The Book and the Morning Glory

https://www.wikiart.org/en/hiroshige/morning-glory

Morning glory by Hiroshige

 

I designed the following parable to deliver its moral using a fixed, but versatile formula. See whether you can spot it.


The King had a son who loved nothing better than to sit indoors and study. Despite the numerous books that already surrounded him, the young Prince was desperate to peruse his father’s grand library—a library reputed to contain the wisdom of humankind. The King repeatedly refused, year after year.

On the day he came of age, the Prince woke to a message from his father inviting him to receive a birthday present in the library. He got dressed and rushed into the courtyard, but the library was no longer there. In its place smouldered a heap of rubble. Dismayed, the Prince walked across the sooty field, sifting through the cinders, until he arrived at the centre, where he found a pedestal and on it a single, unsinged book. He leafed through it; it was blank.

The Prince looked up to see the King slowly approaching with a saddled horse. The Prince smiled, spoke a word of thanks, and tucked away the book, before taking the reins from his father.

Later that day, the peasants working the fields near the palace watched as a young man galloped past, heading for the sunset.


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Discovering Japanese Aesthetics

It is still believed [in Japan] that, although the elements found common to beauty are perhaps universal, it is their reception (the universal standard) that creates the excellence of the art.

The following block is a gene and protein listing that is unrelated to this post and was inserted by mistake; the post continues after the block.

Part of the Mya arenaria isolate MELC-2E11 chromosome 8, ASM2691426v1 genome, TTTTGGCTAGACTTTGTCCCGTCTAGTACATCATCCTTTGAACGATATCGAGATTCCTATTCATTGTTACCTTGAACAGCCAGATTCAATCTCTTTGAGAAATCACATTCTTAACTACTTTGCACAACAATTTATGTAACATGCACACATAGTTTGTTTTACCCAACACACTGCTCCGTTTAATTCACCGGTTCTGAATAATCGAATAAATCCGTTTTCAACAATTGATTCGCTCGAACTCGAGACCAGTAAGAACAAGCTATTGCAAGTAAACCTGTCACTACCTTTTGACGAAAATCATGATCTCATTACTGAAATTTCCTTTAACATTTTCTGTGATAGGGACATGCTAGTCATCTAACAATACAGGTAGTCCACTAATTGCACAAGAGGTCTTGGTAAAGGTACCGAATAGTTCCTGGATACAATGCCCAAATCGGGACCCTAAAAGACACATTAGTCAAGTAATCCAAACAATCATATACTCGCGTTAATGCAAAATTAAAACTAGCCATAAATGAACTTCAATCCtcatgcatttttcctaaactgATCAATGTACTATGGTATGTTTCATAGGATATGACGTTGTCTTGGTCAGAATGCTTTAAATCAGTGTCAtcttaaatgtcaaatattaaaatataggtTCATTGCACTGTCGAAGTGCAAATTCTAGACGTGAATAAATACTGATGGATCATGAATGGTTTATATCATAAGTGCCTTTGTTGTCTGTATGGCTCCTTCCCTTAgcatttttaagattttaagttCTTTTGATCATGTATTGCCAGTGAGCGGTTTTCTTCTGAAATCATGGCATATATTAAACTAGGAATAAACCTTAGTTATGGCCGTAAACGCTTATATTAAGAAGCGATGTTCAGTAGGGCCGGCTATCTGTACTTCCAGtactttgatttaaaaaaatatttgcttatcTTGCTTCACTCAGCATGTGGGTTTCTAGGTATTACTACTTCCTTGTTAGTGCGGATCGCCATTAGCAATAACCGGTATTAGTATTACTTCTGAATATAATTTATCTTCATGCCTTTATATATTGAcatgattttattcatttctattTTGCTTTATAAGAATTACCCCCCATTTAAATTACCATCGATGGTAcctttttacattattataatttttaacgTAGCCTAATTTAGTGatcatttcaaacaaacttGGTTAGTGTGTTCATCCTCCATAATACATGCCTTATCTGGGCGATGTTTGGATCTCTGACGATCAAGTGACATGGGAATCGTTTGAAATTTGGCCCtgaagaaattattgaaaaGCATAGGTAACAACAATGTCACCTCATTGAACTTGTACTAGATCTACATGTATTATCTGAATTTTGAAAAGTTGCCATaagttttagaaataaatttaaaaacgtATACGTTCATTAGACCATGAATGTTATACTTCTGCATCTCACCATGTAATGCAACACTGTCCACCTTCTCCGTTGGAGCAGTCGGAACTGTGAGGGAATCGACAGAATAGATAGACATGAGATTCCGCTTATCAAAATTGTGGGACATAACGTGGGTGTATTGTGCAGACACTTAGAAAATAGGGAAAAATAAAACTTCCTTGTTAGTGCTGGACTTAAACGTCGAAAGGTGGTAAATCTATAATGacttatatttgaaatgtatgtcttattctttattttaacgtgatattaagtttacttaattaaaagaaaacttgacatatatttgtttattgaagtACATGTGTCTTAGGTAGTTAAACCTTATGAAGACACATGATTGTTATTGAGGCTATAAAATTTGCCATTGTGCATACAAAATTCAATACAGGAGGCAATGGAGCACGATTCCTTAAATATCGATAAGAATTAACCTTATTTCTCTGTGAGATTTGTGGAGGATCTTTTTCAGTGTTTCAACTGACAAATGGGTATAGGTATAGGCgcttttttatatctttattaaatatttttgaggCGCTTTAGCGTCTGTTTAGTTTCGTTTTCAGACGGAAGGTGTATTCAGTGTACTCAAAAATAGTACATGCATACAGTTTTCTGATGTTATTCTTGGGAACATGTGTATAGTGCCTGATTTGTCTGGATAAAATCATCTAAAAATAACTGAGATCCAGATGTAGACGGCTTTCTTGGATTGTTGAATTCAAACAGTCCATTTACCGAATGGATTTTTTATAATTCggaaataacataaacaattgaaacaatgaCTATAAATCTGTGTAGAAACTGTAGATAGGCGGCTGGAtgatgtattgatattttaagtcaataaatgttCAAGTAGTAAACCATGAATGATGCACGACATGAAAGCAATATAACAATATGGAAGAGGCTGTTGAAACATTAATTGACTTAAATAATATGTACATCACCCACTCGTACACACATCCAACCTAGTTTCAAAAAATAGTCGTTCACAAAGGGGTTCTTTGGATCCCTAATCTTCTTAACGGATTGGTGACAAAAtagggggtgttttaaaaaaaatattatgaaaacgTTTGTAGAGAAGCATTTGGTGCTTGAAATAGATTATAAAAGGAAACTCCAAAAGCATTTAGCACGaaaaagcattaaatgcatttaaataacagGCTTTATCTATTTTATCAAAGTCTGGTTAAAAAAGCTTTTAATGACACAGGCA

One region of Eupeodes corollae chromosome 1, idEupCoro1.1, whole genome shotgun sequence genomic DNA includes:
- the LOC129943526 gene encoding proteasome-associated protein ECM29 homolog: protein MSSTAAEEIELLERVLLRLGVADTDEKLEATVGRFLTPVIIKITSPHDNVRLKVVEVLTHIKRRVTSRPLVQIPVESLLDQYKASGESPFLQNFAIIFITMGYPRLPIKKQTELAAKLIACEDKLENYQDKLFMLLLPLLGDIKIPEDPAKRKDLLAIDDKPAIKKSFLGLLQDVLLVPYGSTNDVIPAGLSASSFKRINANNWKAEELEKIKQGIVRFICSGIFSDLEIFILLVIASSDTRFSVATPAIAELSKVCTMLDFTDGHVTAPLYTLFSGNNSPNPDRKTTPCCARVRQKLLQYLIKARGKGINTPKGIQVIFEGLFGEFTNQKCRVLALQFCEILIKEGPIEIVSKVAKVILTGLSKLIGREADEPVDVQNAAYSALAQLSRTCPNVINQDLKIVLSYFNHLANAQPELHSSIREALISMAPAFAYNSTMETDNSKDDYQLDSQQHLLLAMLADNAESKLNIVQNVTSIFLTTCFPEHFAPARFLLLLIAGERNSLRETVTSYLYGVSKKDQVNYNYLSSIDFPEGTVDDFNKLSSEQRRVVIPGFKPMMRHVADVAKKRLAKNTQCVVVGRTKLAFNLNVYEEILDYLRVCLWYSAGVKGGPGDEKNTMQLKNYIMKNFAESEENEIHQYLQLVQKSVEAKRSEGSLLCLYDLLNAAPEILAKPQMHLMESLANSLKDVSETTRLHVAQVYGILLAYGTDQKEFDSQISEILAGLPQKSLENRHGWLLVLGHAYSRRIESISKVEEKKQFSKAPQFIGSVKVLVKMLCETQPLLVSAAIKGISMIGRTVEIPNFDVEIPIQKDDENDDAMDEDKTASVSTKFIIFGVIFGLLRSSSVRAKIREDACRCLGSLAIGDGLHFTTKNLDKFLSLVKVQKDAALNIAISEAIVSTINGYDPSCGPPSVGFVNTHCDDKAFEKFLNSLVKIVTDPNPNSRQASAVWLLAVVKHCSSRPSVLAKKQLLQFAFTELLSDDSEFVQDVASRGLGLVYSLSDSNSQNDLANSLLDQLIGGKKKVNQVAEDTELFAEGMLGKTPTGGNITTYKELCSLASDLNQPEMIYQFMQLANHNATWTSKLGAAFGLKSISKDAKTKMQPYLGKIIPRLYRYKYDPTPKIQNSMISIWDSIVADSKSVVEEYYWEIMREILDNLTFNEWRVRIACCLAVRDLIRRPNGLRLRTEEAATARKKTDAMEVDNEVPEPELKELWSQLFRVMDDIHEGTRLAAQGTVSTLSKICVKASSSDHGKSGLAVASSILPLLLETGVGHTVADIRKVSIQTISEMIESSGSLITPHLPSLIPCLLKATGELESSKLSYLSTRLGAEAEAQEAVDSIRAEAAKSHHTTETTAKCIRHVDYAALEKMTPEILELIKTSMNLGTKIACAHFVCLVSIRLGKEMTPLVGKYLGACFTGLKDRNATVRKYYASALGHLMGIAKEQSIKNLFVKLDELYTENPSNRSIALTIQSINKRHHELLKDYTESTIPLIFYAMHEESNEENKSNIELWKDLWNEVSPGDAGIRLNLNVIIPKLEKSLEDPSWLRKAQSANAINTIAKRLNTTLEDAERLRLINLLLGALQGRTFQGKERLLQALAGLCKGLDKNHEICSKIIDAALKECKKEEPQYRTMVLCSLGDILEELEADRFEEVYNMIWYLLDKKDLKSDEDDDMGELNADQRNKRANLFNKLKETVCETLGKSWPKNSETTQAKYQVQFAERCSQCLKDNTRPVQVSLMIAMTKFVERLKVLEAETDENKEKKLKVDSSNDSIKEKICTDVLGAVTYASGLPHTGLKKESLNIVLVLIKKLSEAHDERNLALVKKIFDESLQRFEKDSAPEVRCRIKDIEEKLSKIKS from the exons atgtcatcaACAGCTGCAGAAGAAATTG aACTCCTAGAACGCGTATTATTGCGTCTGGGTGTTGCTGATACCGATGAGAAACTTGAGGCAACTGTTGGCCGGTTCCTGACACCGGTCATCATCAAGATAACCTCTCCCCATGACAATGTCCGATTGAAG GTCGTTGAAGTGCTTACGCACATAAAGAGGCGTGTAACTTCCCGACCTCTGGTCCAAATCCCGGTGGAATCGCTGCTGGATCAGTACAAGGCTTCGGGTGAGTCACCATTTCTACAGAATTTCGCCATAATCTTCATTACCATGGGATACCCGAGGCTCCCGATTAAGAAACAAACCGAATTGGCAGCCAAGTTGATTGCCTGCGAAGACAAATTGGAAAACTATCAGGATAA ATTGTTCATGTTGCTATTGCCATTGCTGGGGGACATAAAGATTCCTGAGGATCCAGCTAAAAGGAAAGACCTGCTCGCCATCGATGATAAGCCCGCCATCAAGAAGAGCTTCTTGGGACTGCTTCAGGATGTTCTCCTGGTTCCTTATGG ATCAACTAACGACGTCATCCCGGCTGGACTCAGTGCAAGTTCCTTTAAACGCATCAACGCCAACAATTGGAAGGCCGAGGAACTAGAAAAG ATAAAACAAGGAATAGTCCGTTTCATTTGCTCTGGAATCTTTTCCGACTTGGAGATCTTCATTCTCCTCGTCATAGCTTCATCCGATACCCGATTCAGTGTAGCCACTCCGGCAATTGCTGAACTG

Donald Richie, Tractate on Japanese Aesthetics (2007)

The relativity of any “universal standard” is best exposed at the cultural boundaries, so it is prudent to investigate as many such boundaries as possible, in good light and good faith.

Finding an appropriate guide can be tricky.

Indeed, when seeking introduction to unfamiliar topics, I am wary of two types of books: the highly technical, impenetrable beasts dense with signs and shortcuts aimed at experts in a neighbouring field, and the colloquial, jokey-breezy anecdotal stories filled with mental candyfloss aimed as those desiring educational fairgrounds. Once in a while, I find myself in either readership, but usually the fairest, quickest route lies through the middle ground, and even then I require a particularly fortuitous path that caters to my strengths.

An introduction to Japanese aesthetics has been long in the planning, and only recently did I find an apt foothold.

Donald Richie’s Tractate on Japanese Aesthetics (2007) is a brief but serious text, and one which can be read quickly, read for pleasure and insight, and at a later stage, read with a view towards references and synthesis.

Take the following quote:

If aesthetics in the West is mainly concerned with theories of art, that of Japan has always been concerned with theories of taste. What is beautiful depends not upon imagination (as Addison thought) nor qualities proper in the object (as Hume said) nor in its paradoxes (as Kant maintained) but rather on a social consensus.

You may be unfamiliar with the philosophies of Addison, Hume, and Kant, yet the gist of what Richie is saying remains intact. On the other hand, familiarity with the names only enhances the experience. Continue reading